Open source has entered the mainstream, says Red Hat CEO Jim Whitehurst, pointing to the billion dollars in revenue it reported in the last fiscal year—a feat only a few software companies (open source or proprietary) have managed. But while open source may have crossed the Rubicon, the battle for the future is just beginning, he says.
Speaking at the opening of Red Hat Summit 2012 to a gathering of more than 3,000 people, Whitehurst began by looking backward, almost to the dawn of human history, to the invention of agriculture as the first industry as a collective endeavor by human beings to extract value from the land. From that time until the birth of the industrial revolution, he says, humans primarily generated value directly from a single physical asset: land. Around 1750 the industrial revolution began to alter that model as the machines humans created to extract value from the land became the primary source of value.
But it was nearly 60 years into the industrial revolution when innovation exploded at an unprecedented scale, and Whitehurst points to the invention of the screw-turning lathe as a direct factor. Humans had automated the process of creating fasteners. Those fasteners were driven by screwdrivers, and more important, he says, is that any screwdriver works with any screw (various head shapes not withstanding) no matter who manufactured them.
"Sixty years after the dawn of the industrial revolution, we finally got standardized piece parts," he says. "That standardization was critical to driving the next wave of innovation in the industrial revolution."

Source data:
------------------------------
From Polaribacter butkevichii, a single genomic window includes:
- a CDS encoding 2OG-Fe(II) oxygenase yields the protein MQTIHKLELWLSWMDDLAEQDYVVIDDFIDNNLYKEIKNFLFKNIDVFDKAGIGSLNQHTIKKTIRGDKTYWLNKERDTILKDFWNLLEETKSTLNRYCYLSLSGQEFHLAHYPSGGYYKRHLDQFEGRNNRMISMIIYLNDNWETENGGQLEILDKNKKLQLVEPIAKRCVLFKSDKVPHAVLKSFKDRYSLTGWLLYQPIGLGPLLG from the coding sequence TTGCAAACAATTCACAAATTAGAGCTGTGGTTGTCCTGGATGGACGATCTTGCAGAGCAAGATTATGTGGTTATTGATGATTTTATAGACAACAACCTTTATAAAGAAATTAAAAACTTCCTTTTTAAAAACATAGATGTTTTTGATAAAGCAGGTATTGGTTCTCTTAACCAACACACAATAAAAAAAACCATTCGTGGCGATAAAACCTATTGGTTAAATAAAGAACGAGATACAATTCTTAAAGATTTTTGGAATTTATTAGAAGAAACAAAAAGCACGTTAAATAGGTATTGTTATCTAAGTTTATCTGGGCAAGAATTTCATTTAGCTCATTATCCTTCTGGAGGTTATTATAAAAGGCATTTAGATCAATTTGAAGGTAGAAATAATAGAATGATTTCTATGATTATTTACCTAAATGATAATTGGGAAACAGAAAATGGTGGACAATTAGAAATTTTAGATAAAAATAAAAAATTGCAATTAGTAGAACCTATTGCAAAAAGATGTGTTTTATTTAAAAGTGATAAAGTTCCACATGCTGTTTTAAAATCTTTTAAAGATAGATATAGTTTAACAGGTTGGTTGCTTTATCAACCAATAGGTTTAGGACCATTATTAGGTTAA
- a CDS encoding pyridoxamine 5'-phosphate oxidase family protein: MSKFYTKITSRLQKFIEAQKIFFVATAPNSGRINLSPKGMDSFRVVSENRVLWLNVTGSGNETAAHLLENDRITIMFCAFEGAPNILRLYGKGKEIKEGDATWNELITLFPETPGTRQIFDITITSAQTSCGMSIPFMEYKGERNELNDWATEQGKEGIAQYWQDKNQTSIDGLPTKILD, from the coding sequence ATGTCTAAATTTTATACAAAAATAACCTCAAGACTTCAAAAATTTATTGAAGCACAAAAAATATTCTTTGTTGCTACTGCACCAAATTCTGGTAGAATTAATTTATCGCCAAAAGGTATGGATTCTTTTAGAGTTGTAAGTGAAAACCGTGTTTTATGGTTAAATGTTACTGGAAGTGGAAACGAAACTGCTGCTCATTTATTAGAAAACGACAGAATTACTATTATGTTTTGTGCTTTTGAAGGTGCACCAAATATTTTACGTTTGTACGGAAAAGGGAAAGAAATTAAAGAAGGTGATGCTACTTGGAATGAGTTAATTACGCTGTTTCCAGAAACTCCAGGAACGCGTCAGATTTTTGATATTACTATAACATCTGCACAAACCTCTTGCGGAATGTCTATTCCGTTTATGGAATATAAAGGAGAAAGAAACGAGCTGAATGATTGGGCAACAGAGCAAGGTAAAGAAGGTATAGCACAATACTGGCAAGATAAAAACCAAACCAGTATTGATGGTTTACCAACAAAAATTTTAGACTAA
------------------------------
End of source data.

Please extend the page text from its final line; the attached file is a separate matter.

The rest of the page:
"If nuts and bolts at the time had been patentable, if you had to buy your screwdriver from the same company from which you bought your screws, the jet engine would not exist today," he adds. "The internal combustion engine wouldn't exist without standardized parts. The airplane wouldn't exist without the internal combustion engine."
And now, 60 years after the birth of the information age in which value has once again shifted from industrial assets to the underlying information assets, we are seeing a new form of componetization take hold.
"Sixty years after the invention of the computer, we are finally getting to standardized, componentized piece parts, which is cloud computing," he says. "It's so critical to driving the next wave of computing."
One of the core things cloud does is implode transaction costs, as the barriers to moving digital information from producers to consumers disappear. For some companies, that is a bad thing: He points to an image of a forlorn looking BlockBuster store with empty shelves. But while the change is painful for some, the combination of standardization, componetization and imploding transaction costs is the recipe for innovation, he says.
"We're seeing that in IT," he notes. He adds that venture capitalists who fund enterprise IT often speak to him of start-ups, saying, "These guys don't need more money anymore. They're just building the thing, putting it up on Amazon as software as a service&the cost of going to market has fundamentally changed."
But while open source is here and the default choice for many new projects, Whitehurst says the community must continue to push the frontiers of open source if the explosion of innovation is to continue.
"The decisions that you make, that we all make, that IT in general makes overt he next several years-are we going to have truly open architectures or will we just create the next Microsoft-is something that will be decided in the next several years," he says. "It's a battle we're going to have to continue to fight over the next several years."
Thor Olavsrud covers IT Security, Big Data, Open Source, Microsoft Tools and Servers for CIO.com. Follow Thor on Twitter @ThorOlavsrud. Follow everything from CIO.com on Twitter @CIOonline and on Facebook. Email Thor at firstname.lastname@example.org